Tuesday, 13 May 2014

Vitamin D boosters

Today has been sunnier than I expected. But unfortunately, thanks to work deadlines, I haven't had a chance to enjoy the sunshine and get a much-needed vitamin D boost.

Unlike many other vitamins, vitamin D isn't readily available from food, with sunlight being the best source. Thanks to our usually dreary skies, millions of people in Britain are not getting enough vitamin D, putting children at risk of rickets (soft bones) and leaving adults with osteoporosis (brittle bones) and other health problems. According to draft guidelines by the National Institute of Health and Care Excellence (NICE), currently undergoing consultation until 24th June, councils should consider making supplements available to the one in five adults at risk of deficiency, in particular older people and those with darker skin and pharmacies should be encouraged to stock low-cost vitamin D supplements.

Most people don't need to take vitamin D supplements - so don't take them unless your GP advises you to do so.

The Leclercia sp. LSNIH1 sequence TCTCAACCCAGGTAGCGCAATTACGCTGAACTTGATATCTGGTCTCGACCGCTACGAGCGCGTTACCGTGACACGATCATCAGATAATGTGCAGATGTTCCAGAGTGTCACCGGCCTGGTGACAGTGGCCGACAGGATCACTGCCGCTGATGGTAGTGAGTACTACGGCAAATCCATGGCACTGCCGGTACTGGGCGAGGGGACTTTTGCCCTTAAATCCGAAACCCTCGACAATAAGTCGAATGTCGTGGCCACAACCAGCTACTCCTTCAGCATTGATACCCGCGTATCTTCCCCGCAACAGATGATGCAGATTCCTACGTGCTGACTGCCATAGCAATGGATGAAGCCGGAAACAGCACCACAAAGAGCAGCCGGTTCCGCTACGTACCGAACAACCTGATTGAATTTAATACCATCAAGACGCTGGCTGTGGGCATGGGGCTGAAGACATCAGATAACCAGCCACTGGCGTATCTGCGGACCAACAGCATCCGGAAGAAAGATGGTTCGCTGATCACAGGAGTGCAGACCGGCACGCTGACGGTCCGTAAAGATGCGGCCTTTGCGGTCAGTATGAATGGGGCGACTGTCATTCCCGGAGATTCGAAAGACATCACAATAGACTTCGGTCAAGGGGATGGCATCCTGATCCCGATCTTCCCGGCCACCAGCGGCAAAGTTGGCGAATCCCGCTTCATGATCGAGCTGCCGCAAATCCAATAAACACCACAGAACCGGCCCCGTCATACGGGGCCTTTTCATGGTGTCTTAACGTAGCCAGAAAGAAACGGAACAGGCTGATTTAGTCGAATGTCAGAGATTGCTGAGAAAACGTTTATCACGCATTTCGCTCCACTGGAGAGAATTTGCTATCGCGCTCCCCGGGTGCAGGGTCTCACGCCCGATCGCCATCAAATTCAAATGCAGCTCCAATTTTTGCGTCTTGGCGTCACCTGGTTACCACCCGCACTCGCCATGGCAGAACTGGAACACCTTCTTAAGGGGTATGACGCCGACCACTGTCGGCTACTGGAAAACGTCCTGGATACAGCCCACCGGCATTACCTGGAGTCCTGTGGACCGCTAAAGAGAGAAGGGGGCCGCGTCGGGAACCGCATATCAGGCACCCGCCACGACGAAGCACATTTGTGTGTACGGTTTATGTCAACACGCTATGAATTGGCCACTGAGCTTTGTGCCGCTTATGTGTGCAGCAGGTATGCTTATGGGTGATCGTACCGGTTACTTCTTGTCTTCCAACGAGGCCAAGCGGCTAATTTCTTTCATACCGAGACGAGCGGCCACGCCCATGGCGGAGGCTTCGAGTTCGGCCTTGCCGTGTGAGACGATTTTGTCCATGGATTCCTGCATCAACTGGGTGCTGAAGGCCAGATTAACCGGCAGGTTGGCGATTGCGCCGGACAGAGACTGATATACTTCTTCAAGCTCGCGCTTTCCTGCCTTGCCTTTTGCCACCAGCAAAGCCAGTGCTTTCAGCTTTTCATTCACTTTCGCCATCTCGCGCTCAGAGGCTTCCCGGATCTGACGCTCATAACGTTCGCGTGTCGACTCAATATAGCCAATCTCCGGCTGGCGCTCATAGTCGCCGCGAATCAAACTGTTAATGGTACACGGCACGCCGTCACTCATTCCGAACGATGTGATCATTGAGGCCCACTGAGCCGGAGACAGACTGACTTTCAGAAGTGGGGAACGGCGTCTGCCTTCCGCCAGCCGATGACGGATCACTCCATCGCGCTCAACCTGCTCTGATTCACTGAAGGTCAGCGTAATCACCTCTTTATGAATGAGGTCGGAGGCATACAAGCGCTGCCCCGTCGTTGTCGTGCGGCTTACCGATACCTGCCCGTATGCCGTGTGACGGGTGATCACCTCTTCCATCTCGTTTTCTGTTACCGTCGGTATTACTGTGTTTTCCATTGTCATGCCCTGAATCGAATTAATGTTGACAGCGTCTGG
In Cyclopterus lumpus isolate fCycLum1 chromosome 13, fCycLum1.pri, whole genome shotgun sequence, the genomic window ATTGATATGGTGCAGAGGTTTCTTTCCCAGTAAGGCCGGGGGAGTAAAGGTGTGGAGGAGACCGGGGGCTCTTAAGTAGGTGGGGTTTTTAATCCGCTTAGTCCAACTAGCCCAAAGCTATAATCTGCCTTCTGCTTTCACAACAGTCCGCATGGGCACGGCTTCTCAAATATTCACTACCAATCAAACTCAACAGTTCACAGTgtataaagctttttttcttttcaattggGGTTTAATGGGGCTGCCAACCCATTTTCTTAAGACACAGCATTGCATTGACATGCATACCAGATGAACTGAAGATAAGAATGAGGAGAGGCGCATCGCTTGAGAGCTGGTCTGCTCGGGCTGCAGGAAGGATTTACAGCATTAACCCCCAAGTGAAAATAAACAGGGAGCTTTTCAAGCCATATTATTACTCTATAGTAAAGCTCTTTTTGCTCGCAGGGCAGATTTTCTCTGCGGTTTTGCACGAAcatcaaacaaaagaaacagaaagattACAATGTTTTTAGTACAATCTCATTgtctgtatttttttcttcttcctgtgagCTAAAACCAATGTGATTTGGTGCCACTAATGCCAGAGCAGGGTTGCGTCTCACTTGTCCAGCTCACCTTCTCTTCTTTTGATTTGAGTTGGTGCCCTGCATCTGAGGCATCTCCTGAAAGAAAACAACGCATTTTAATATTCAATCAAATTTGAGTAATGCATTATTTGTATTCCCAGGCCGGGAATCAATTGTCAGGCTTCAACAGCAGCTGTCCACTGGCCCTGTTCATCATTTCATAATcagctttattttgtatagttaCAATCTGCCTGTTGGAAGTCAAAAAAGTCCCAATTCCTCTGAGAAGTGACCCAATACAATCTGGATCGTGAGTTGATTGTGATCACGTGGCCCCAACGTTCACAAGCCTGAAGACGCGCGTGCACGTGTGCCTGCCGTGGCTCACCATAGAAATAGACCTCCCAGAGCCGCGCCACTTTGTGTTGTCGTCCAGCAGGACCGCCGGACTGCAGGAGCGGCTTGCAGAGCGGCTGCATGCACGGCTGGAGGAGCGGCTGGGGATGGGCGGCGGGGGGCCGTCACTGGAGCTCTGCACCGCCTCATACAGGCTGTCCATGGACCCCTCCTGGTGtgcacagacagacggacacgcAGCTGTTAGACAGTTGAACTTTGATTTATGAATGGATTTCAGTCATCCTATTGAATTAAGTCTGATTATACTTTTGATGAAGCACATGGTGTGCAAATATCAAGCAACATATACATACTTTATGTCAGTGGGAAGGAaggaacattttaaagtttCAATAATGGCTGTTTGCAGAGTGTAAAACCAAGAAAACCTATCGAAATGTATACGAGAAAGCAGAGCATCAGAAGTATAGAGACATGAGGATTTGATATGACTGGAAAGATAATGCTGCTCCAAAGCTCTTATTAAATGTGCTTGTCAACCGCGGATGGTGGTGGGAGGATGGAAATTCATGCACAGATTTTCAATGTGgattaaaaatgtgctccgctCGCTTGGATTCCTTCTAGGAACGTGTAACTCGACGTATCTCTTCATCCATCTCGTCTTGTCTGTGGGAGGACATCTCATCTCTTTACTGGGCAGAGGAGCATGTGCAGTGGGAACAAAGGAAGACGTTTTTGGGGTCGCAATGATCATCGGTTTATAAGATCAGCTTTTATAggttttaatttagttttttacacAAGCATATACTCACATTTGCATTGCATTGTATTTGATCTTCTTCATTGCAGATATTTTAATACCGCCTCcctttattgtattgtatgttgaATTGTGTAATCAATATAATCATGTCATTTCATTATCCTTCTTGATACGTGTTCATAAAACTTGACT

I was diagnosed as vitamin D deficient several years ago. When my vitamin D levels are low, I experience joint pains and fatigue, so I am supposed to take supplements every day to keep these symptoms at bay. Unfortunately, I have a dreadful habit of forgetting to take supplements (or medicines in general).

Recently, I have been trying out a vitamin D mouth spray, BetterYou's DLux 1000iu oral spray. This is much more convenient than taking a tablet, as I keep the spray at the side of my bed and grab it when I wake up. I simply spray once under my tongue and the vitamin is (apparently) absorbed directly into my bloodstream.  This particular product supplies 1000iu (25 mg) of vitamin D in every spray, but there is also a 3000iu version and 400iu version, depending on the dose you require.  

Many people worry about topping up their vitamin D levels through exposure to sunshine because of the risk of sunburn and skin cancer. The amount of time you need to be out in the sun will depend on many things - your skin type, time of day, time of year or where you are in the world. Generally, according to Cancer Research UK, you only need 10 to 15 minutes in the summer sun in the middle of day without sun protection to ensure you get enough vitamin D. Cancer Research UK stresses that your skin must not redden or burn.

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